One very important conclusion about this it that it doesn't only matter what value (magnitude) you measure for gravity, that value is worthless without stating where it was measured.
This means you also have to have sufficient positioning capability to make use of the variation.

Over Earth the variation is very small so when you look at gravity survey maps they are shown in 'milligals' or even 'microgals' where 1 gal is about 1 millionth of standard g.

There is also a slight variation over the Earth in the direction  that the acceleration points in, compared to the perpendicular to the 'Earth's surface at that point.

In other words g is not perfectly perpendicular and surveyors have to take this variation of the vertical into account.

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1 hour ago, prashantakerkar said:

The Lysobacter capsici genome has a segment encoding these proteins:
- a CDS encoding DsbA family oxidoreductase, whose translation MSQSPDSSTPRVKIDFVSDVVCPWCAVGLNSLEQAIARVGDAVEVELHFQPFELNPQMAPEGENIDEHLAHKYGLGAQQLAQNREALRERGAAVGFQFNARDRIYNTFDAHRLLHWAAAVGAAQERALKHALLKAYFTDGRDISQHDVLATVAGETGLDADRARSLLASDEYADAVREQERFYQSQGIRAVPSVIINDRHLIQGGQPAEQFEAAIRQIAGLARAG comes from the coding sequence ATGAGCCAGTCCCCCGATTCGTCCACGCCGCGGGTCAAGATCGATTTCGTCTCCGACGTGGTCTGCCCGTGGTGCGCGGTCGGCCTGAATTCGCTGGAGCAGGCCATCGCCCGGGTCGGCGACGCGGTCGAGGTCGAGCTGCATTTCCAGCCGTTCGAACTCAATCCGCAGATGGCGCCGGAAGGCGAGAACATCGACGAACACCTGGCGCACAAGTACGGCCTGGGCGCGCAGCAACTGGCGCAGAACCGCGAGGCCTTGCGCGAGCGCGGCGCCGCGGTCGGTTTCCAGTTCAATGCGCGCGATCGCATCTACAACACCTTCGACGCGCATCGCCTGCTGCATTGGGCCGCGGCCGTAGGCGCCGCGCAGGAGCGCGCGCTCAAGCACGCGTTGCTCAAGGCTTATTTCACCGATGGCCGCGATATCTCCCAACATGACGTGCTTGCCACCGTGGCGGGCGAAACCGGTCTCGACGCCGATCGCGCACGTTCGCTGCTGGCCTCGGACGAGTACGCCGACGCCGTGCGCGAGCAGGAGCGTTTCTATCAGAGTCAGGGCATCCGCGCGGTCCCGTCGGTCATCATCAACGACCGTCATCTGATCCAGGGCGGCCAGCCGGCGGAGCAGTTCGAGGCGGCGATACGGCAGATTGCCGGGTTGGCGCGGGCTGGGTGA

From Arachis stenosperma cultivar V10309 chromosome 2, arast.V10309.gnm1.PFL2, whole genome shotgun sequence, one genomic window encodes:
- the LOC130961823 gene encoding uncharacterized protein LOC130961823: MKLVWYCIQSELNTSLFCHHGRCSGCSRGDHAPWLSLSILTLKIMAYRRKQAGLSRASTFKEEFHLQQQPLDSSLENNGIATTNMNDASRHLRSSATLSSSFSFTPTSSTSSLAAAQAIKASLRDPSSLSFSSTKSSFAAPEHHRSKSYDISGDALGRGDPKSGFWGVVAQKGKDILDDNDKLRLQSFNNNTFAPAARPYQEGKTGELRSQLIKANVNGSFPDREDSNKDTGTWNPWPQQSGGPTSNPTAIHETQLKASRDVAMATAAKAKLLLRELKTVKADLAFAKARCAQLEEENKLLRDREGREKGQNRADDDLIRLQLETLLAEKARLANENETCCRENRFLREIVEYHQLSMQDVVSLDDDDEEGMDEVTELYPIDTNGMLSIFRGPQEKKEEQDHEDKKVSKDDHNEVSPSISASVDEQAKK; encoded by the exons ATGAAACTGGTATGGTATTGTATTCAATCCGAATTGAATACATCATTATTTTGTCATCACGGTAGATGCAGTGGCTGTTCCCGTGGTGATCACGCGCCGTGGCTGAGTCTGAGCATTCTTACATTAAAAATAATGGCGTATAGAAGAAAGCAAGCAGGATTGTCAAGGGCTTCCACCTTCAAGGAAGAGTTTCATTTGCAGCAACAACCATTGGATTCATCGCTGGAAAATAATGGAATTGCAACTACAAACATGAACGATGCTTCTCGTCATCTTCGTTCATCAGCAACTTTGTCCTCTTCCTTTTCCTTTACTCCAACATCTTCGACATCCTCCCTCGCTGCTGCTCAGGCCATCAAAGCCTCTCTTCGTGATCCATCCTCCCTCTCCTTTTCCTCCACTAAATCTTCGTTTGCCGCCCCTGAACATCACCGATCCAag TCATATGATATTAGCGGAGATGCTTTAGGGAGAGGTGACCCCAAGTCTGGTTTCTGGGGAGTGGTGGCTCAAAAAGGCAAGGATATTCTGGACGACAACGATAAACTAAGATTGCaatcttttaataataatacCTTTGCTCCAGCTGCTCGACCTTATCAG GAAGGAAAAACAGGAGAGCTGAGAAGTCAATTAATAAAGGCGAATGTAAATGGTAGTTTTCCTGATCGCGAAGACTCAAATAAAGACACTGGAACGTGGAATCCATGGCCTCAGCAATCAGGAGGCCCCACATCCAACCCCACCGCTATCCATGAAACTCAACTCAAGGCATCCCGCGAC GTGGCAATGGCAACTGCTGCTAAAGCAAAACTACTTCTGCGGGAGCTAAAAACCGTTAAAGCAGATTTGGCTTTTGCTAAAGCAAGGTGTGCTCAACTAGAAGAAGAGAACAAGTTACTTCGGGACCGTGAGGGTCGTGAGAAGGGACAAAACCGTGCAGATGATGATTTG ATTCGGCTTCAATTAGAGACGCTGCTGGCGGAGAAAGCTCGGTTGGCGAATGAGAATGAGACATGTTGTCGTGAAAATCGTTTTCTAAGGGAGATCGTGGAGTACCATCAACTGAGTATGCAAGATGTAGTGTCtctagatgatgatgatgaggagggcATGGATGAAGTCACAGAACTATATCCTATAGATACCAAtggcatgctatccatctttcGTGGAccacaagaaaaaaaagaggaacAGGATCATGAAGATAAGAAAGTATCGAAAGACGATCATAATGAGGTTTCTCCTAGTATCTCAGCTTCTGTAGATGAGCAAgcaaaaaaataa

What's the reference point i.e. Height / Altitude?

The simple answer to that is "sea level"

But even at the tops of the highest mountains, it doesn't change much.

But it does mean that sensitive analytical balances in laboratories  need recalibrating if you move then up and down stairs.

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4 hours ago, prashantakerkar said:

Thanks.

From how much distance : 1st floor, 2nd floor, 3rd floor ...etc in meters or feet ?

What's the reference point i.e. Height / Altitude?

Thanks & Regards,

Prashant S Akerkar

If you want g in m/s^2, you'd better be using meters.

The reference points are whatever you choose in your experiment.

3 hours ago, studiot said:

Over Earth the variation is very small so when you look at gravity survey maps they are shown in 'milligals' or even 'microgals' where 1 gal is about 1 millionth of standard g.

1 gal is 1 cm/s^2, meaning it is approximately a thousandth of a "g"

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24 minutes ago, swansont said:
3 hours ago, studiot said: